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Old 27th Feb 2013, 21:28   #1 (permalink)
 
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Crash of BOAC Britannia G-AOVD 24.12.58

I've just been reading up on this crash which happened in my local area and have a few queries. Bear in mind I don't have sight of the offical accident report and it's not on the AIB website.

Recap: This Britannia was on a test flight (flight no. ?) and was attempting to land at Hurn (now Bournemouth) Airport in fog. The crash was attributed to an error in which the altimeter height was misread by 10,000ft.

Queries:

1) Why was it heading for Hurn when it was known to be affected by fog as well as Heathrow from where it departed? The BOAC maintenance facility at Hurn had long since departed so it can't be for that reason.

2) From it's crash location of Sopley park, now Moorlands College, it would appear to have been heading approx. NNW. over Burley Lane as it was apparently heading directly for Sopley School. I can't corroborate this though as I don't know what route the test flight took from Heathrow.

As this point is only about 3 miles from the runway 26 threshold, was it trying to join downwind for this runway? The alternatives could be it was heading for the 'HRN' beacon to join overhead before making an approach or that it was heading for nearby Ibsley reporting point to the north.

The reason the above is relevant is directly connected to the issue of height. The crew thought they were at 13,000ft when they requested descent to 3,000ft but were only 3 minutes from Sopley where they crashed. That means they were almost on top of their destination when they requested descent.

3)
Related to the above is what were ATC seeing? I'm not sure if the flight was under the control of Hurn or Ibsley but was there no transponder technology in 1958 that allowed ATC to see the Britannia's height? Regardless of their height, ATC had a flight very close to the airfield but, on the face of it, didn't seem to have a full picture of what was happening. Was this normal for ATC in 1958?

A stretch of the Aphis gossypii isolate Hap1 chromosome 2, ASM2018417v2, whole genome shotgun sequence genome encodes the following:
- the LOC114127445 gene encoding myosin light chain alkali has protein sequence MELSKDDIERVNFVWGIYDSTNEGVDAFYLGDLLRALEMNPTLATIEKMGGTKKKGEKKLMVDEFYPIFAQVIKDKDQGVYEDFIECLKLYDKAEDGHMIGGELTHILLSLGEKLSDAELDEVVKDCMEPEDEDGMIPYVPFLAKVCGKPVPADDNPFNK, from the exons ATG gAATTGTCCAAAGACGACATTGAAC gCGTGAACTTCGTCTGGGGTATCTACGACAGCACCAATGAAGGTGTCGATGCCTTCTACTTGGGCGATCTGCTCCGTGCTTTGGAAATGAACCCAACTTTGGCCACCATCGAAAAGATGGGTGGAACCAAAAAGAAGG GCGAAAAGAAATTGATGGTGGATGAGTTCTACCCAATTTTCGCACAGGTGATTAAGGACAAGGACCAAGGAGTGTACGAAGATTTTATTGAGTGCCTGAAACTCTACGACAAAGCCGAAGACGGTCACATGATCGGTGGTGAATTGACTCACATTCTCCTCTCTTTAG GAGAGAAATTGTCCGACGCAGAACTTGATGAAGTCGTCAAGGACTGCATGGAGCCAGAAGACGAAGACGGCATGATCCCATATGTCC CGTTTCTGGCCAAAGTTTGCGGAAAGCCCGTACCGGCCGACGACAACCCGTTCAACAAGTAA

I'm not sure of the flight number for this accident but I'm sure posters will identify with this particular accident. Any information or a copy of the accident report would be gratefully received.
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Old 27th Feb 2013, 21:44   #2 (permalink)
 
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<<ATC had a flight very close to the airfield but, on the face of it, didn't seem to have a full picture of what was happening. >>

Not sure what you mean by this as you have not provided sufficient information. In those days Hurn may not have had radar and would have depended almost entirely on pilot reports. If the aircraft was at 13000 ft was it in Controlled Airspace? If so, was it under the control of London Airways or London radar (from Sopley)?
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Old 27th Feb 2013, 23:00   #3 (permalink)
 
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As reported in the press at the time:




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Old 27th Feb 2013, 23:07   #4 (permalink)
 
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Height reading enroute and terminal radar was not available to civilian ATC facilities in 1958. Do not confuse it with GCA/PAR approaches.

An altimeter error of 10,000 ft. seems HUGE, and fairly screams at another system error as a contributing factor..
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Old 27th Feb 2013, 23:14   #5 (permalink)
 
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I seem to remember reading somewhere that altimeters at this time had a third small arrow which indicated 10,000s of feet.

This design of altimeter was re-engineered to remove the third small arrow because of accidents such as this due to mis-reading the altimeter.
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Old 28th Feb 2013, 05:43   #6 (permalink)
 
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Quote:
This design of altimeter was re-engineered to remove the third small arrow because of accidents such as this due to mis-reading the altimeter.
The altimeters were re-engineered with the third small arrow ADDED to prevent misreading the atimeter by 10,000 ft especially for miltary jet aircraft. Later on they incorporated the rolling numbers.
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Old 28th Feb 2013, 05:50   #7 (permalink)
 
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bri,

Not an altimeter error, but a mis-reading by the crew. There were several crashes in the sixties attributable to mis-reading the "three-pointer" altimeter, including an Iberia Caravelle descending into Heathrow:

Iberia Airlines Flight 062 - Wikipedia, the free encyclopedia
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Old 28th Feb 2013, 06:54   #8 (permalink)